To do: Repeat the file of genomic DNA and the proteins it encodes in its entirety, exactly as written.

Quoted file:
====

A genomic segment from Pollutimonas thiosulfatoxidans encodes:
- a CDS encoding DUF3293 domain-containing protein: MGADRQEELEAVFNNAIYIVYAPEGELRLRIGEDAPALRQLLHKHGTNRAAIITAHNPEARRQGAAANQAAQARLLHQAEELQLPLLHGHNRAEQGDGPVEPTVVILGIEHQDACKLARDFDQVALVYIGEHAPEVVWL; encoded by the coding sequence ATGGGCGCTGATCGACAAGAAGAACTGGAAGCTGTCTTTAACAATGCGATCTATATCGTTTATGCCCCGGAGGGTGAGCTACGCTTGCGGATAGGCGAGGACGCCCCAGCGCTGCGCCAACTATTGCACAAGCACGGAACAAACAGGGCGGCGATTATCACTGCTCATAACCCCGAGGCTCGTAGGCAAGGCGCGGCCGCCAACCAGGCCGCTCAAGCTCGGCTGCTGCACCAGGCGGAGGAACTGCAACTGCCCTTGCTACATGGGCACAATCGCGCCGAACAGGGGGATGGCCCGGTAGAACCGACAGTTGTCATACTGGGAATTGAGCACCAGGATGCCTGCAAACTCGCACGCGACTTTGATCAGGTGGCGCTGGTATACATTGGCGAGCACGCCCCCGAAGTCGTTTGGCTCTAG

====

A genomic segment from Pollutimonas thiosulfatoxidans encodes:
- a CDS encoding DUF3293 domain-containing protein: MGADRQEELEAVFNNAIYIVYAPEGELRLRIGEDAPALRQLLHKHGTNRAAIITAHNPEARRQGAAANQAAQARLLHQAEELQLPLLHGHNRAEQGDGPVEPTVVILGIEHQDACKLARDFDQVALVYIGEHAPEVVWL; encoded by the coding sequence ATGGGCGCTGATCGACAAGAAGAACTGGAAGCTGTCTTTAACAATGCGATCTATATCGTTTATGCCCCGGAGGGTGAGCTACGCTTGCGGATAGGCGAGGACGCCCCAGCGCTGCGCCAACTATTGCACAAGCACGGAACAAACAGGGCGGCGATTATCACTGCTCATAACCCCGAGGCTCGTAGGCAAGGCGCGGCCGCCAACCAGGCCGCTCAAGCTCGGCTGCTGCACCAGGCGGAGGAACTGCAACTGCCCTTGCTACATGGGCACAATCGCGCCGAACAGGGGGATGGCCCGGTAGAACCGACAGTTGTCATACTGGGAATTGAGCACCAGGATGCCTGCAAACTCGCACGCGACTTTGATCAGGTGGCGCTGGTATACATTGGCGAGCACGCCCCCGAAGTCGTTTGGCTCTAG